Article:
Between day 3–5, you will transition from colostrum to mature milk and the volume will increase. A full feed on day 3 is about 15–30 ml, ½ to 1 ounce and day 4 is about 30–60 ml (1–2 ounces). So you can see that the amounts your baby takes are increasing rapidly! You may experience engorgement (your breasts will feel heavy, hard and warm and it may be harder for babies to latch easily, because as your breasts expand with milk and excess fluid, the nipple becomes less pronounced and the areola is firmer). To avoid and relieve engorgement: nurse on cue; do the reverse pressure softening technique to make it easier for your baby to latch; use warm compresses for 2-4 minutes before and cool compresses after nursing; and hand express milk. You can also use plain green cabbage leaves to relieve engorgement. (Peel off a couple leaves from a head of cabbage, wash them, scrunch them in your hands or crush with a rolling pin and then wear inside your bra for about 20 minutes. Stop doing this after about a day since using cabbage leaves long term can reduce your milk supply!) If you were on an IV during labor (whether for a vaginal or cesarean birth), you will likely experience more pronounced engorgement due to the excess IV fluids in your body. In this case, it’s best to avoid using an electric or manual pump for more than 3–5 minutes, because it can actually draw some of that excess IV fluid into the areola and nipple area, making it even harder for your baby to latch. To help move that fluid out of your breasts, try doing “breast gymnastics” per Maya Bolman. This extreme engorgement should resolve in about 24–48 hours.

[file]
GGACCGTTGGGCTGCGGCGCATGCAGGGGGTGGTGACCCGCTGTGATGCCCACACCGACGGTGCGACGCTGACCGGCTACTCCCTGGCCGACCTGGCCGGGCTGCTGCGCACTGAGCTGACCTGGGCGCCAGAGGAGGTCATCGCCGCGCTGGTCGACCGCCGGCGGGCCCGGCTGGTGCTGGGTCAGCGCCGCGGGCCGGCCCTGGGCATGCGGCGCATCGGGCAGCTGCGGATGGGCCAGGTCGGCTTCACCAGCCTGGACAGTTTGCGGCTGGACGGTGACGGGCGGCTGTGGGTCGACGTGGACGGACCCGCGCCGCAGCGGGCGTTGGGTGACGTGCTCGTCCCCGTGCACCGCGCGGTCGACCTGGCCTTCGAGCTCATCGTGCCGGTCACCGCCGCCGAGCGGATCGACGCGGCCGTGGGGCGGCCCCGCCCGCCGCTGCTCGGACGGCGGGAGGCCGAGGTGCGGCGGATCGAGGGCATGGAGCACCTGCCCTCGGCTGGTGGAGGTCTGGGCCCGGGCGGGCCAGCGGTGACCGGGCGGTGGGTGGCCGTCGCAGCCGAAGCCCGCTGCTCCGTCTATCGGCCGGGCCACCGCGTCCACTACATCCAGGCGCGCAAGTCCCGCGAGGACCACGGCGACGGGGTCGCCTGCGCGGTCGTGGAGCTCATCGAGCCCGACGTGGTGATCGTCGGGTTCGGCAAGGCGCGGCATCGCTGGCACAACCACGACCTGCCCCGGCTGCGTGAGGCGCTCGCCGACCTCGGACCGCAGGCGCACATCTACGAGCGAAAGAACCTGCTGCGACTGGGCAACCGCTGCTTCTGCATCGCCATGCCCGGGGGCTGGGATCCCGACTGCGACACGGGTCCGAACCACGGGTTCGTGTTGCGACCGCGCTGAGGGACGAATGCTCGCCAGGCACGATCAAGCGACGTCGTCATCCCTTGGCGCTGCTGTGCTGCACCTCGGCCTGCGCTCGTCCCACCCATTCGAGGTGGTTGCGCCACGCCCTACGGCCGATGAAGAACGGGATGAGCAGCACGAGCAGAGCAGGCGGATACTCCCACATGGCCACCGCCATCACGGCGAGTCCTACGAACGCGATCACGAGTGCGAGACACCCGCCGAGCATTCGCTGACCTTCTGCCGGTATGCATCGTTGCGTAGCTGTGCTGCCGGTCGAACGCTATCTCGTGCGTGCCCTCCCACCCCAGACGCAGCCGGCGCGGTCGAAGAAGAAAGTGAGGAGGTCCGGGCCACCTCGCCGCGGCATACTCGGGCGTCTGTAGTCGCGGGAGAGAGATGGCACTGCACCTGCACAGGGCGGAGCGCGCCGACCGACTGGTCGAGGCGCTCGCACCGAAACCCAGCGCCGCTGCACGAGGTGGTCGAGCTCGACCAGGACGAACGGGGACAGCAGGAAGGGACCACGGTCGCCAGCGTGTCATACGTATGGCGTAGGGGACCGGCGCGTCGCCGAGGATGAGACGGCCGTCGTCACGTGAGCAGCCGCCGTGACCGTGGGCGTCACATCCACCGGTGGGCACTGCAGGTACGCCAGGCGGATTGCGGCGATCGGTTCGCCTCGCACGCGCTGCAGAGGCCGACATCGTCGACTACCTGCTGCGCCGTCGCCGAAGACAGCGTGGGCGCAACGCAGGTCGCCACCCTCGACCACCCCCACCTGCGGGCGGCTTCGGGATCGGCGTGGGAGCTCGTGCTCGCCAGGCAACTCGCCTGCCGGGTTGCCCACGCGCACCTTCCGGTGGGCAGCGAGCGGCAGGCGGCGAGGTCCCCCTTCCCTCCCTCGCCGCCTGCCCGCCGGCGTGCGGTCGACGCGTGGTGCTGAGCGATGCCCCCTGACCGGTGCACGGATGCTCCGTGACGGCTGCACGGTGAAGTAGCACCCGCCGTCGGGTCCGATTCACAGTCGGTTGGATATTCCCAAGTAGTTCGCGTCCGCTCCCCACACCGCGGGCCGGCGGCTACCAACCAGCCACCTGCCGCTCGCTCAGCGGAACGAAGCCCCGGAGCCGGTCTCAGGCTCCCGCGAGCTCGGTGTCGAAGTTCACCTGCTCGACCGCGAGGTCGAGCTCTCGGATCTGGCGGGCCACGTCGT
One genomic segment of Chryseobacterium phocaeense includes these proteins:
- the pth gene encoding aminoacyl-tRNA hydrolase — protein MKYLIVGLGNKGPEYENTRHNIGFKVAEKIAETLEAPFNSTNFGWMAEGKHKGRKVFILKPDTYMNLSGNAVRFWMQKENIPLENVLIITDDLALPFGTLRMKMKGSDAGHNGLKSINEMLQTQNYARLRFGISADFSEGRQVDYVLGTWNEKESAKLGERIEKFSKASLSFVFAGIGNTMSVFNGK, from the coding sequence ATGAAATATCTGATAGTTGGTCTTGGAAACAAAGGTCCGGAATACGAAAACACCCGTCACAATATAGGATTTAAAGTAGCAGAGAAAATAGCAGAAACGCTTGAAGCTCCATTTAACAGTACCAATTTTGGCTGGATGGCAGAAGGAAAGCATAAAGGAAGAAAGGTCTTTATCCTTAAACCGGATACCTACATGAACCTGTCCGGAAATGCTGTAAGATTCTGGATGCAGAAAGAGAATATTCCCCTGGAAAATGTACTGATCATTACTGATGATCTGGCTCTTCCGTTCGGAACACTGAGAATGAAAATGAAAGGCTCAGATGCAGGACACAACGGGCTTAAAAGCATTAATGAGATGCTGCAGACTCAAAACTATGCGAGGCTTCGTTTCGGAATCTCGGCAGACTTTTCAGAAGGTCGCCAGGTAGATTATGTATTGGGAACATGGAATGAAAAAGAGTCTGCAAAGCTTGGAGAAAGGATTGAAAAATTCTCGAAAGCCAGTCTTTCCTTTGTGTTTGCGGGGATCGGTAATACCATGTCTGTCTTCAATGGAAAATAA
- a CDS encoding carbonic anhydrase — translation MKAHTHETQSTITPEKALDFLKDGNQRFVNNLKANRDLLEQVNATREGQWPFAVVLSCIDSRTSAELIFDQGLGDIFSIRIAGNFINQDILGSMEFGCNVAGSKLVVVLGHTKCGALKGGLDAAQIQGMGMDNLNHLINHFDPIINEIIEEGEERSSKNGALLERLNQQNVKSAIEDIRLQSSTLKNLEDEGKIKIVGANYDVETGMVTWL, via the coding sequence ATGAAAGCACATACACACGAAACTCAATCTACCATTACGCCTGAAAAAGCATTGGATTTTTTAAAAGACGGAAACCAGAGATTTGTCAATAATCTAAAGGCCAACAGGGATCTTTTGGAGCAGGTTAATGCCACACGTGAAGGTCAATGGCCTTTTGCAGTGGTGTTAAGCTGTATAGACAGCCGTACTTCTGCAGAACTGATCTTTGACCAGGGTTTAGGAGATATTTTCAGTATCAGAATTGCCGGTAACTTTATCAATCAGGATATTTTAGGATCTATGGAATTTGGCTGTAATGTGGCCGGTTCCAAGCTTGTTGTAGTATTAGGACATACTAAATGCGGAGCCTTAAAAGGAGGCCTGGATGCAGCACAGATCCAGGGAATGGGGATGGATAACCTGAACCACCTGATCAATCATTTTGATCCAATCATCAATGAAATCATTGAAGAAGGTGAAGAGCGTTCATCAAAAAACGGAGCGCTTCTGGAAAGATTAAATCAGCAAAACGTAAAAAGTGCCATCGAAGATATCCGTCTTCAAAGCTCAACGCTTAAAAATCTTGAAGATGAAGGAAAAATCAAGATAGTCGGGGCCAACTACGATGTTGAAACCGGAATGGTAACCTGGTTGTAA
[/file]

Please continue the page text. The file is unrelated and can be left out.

When you’re nursing your baby, aim to let your baby “finish” the first breast, then burp them and offer the other side. When your baby is done on one side, they might unlatch on their own or just suck way more slowly, even when you do compressions. You can also check to see if they’re a bit more relaxed in their brow, shoulders, arms and hands (e.g., are their hands still balled up into fists or open?). Your breast should also feel softer after they are done on that side. Remember that this isn’t an exact science and it’s okay if you don’t always read the signs just right! If your baby won’t take the second breast or stays on for only a very short time, that’s fine– just start with that side the next time.